An Introduction To Men’s Suit Patterns

mens suit patterns

If the phrase “patterned suits” made you think of Austin Powers, we forgive you. Most men find patterned suits too risky an option, and instead stick to safe bets like black, navy blue and grey suits. But patterned suits can be everything from fun to sombre. Here we take a look at six of the most popular suit patterns in the market.

1) Glen plaid suits

Reminiscent of European aristocracy, the Glen plaid enjoys a rich and distinguished history. It’s essentially a woollen fabric with a woven twill design of small and large checks. Owing to the check design, the making of a Glen plaid suit calls for a tailor with expertise since the checks have to align harmoniously at the seams. Glen plaid suits can easily be worn in formal work environments.

2) Windowpane

Unlike regular plaids, the windowpane checks give a more checkered effect owing to the wide spacement of the checks. The look can be sombre or bold based on the color or the check stripe. If the stripes of the check are close to the tone of the body, then it can be worn to formal settings, but if the check stripes are bold and contrasting to the body, then it’d be more suited for parties.

3) Pinstripe suits

Pinstripes or bankers stripes started out in the 19th century, when they were used in banker uniforms, with each bank having their own stripe. Even today, it’s associated with banking and financial institutions. The pinstripe, looks exactly like what the name suggests – stripes made by a pin. Pinstripe suits are ideal for corporate settings, thanks to the subtlety of the stripes, and the closer it matches the body, the more sombre it looks. Pinstripe suits are traditionally worn to jobs in the finance field, but they can easily be worked into every man’s formal wear repertoire.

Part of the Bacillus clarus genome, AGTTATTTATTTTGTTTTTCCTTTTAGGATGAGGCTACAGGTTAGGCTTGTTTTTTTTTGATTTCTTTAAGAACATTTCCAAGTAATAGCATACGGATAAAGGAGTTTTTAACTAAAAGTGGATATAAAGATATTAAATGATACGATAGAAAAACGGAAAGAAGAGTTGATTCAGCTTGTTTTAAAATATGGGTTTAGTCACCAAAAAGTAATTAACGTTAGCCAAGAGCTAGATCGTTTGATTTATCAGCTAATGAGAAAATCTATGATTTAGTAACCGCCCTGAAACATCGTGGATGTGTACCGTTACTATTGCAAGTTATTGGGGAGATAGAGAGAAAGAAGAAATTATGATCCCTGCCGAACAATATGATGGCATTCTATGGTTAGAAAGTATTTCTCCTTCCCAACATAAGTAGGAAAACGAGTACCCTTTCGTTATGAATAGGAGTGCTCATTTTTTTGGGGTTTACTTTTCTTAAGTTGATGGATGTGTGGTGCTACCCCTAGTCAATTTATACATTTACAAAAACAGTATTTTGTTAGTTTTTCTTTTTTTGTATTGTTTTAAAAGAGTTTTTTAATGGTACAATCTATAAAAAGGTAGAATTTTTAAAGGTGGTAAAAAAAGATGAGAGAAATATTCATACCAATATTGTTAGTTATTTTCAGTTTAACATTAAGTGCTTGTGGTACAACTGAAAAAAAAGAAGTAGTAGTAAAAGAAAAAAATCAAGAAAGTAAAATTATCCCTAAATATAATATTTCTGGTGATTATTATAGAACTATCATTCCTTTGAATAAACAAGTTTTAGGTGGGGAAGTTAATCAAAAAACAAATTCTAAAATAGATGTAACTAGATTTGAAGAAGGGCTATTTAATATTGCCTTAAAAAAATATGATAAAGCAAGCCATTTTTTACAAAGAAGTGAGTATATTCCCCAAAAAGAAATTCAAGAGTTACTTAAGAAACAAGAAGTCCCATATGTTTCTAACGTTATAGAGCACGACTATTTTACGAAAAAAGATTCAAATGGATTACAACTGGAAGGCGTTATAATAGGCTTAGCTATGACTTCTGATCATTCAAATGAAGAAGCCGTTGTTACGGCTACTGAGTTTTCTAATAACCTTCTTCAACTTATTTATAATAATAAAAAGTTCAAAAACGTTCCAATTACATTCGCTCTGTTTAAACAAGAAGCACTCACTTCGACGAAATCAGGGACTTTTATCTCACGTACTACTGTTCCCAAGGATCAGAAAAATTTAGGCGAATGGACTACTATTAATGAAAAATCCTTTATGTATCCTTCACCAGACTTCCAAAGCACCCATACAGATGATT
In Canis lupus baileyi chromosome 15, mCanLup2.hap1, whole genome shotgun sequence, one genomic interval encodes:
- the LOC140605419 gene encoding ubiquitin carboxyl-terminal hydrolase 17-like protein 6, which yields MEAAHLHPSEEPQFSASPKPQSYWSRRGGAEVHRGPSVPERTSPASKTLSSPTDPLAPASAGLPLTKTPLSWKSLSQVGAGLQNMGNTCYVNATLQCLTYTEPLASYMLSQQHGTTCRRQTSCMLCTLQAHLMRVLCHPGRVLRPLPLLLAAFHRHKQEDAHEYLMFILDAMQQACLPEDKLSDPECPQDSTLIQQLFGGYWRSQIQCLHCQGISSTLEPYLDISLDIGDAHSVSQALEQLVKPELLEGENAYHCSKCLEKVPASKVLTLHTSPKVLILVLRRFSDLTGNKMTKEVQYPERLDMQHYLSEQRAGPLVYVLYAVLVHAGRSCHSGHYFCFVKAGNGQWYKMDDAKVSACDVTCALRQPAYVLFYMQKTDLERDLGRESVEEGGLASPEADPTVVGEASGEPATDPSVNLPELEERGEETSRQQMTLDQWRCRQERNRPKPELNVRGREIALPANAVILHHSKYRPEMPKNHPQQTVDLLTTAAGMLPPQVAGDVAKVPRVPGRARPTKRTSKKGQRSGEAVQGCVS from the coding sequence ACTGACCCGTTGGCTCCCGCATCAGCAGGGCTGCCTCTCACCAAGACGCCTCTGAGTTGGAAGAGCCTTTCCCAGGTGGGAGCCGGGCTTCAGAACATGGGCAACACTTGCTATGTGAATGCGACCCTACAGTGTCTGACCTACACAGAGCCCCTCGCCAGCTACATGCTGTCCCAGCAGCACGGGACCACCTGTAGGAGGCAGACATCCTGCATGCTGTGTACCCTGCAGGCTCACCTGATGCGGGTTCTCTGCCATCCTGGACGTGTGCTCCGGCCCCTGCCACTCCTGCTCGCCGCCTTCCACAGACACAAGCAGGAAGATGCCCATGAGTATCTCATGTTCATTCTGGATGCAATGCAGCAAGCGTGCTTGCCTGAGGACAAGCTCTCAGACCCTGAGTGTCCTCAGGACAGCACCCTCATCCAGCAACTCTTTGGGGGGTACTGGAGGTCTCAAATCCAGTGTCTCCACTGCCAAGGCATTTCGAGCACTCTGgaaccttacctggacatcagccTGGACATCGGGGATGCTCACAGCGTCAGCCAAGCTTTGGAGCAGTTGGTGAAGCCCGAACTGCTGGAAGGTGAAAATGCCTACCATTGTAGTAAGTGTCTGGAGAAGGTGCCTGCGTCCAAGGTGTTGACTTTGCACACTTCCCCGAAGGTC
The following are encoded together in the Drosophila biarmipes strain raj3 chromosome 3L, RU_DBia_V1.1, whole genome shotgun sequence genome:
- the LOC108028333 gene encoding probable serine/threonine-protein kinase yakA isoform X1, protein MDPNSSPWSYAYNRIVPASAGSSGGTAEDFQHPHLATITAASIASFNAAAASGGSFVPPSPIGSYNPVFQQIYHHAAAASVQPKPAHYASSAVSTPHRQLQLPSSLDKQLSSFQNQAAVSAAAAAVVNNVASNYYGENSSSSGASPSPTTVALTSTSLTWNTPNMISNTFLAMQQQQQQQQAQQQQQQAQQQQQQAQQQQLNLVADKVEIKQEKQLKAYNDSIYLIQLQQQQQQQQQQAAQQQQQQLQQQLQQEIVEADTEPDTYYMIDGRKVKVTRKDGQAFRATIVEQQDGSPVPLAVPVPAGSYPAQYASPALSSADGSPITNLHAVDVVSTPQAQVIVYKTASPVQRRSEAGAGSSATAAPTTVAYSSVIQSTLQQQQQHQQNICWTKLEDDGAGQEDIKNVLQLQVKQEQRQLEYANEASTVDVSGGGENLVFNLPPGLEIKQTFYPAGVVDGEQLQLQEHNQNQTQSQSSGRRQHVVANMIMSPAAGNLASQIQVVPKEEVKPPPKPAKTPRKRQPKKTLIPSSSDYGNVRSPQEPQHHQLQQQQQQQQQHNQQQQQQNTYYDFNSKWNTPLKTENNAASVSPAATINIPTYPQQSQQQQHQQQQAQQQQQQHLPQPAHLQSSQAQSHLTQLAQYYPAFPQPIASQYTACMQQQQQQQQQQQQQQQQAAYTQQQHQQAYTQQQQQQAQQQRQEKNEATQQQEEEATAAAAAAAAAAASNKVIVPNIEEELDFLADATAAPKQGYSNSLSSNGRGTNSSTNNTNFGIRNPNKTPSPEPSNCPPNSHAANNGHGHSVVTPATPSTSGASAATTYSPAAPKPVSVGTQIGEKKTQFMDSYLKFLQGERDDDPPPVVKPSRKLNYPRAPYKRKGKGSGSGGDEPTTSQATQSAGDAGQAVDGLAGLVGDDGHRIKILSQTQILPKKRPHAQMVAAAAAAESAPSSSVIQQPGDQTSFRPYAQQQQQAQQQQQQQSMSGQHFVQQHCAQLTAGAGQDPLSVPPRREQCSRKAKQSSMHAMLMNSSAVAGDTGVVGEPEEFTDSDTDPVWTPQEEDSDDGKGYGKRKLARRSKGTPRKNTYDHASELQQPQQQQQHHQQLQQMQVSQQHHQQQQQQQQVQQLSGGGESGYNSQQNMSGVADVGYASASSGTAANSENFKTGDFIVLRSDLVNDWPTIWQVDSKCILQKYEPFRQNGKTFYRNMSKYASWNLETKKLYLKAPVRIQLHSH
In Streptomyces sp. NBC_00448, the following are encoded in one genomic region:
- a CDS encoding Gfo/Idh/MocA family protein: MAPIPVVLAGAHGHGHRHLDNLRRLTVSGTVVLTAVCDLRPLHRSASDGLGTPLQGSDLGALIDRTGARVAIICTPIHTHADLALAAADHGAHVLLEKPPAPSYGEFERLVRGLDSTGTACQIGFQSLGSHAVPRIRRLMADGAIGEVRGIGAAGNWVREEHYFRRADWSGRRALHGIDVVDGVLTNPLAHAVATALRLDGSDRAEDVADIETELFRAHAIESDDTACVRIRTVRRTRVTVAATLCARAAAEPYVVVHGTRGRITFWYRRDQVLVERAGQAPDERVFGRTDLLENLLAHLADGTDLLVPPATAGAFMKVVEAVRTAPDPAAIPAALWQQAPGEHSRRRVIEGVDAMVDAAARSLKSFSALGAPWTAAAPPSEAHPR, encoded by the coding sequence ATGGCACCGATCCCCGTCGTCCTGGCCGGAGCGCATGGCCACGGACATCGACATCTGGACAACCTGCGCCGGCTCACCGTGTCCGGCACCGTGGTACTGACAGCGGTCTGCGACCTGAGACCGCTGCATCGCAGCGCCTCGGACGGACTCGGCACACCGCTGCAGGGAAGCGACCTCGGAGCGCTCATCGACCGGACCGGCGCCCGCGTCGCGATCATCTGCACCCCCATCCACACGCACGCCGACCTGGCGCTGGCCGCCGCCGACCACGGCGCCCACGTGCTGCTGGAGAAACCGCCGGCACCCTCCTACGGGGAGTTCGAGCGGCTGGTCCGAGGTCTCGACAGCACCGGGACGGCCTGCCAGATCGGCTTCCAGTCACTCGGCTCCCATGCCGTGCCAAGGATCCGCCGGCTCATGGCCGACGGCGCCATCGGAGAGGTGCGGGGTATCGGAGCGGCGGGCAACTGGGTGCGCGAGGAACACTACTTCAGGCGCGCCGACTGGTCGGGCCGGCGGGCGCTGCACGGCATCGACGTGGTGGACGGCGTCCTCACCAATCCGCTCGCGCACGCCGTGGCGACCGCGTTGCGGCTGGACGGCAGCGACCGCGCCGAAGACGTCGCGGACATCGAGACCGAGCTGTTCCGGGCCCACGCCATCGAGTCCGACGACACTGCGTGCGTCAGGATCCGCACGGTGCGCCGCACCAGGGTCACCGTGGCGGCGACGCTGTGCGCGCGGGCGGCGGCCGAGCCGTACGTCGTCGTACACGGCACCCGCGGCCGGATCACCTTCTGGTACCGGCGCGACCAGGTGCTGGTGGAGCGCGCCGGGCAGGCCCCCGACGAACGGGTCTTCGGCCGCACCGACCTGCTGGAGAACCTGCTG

4) Chalk stripe suits

Chalk stripes are closely related to pinstripes, the only difference being the width of the stripe. The name is derived from the fact that they look like stripes made by a tailor’s chalk on fabric. Chalk stripe suits are flashier than pinstripe suits and are ideal if you want the stripes to be predominant. Wear chalk stripe suits for boardroom meetings, when you need to draw attention and convey a powerful image.

5) Herringbone

The herringbone suit pattern comes from the repeated inverted V’s created by the twill weave. It’s a versatile pattern, and can be found on everything from semi-casual olive or brown blazers to neutral toned business suits.

6) Houndstooth

The houndstooth pattern can trace its roots back to Scotland in the 1800’s. The fabric got its name because it looks like a repeated hound’s tooth pattern. As such, houndstooth fabric is mostly used in suit jackets and blazers rather than full suits. It’s a very bold look, even when employed only on suit jackets or blazers, so wear them to casual events and parties.

We hope this helped you familiarise yourself with the six most popular men’s suit patterns. There are a few things to remember though – a patterned suit is memorable and therefore should not be part of your core suit collection. They can ideally be your fourth or fifth purchase. And high quality fabrics and beautiful tailoring are very important here since patterns make mistakes show more easily compared to a solid dark suit. And finally, don’t forget the importance of pairing your patterned suits with the right shirts and ties. Thankfully we’ve done a post on the subject that you’ll find helpful.

Image Credits: Herringbones – sprucelondon.com, Houndstooth – stylemakerfabrics.com

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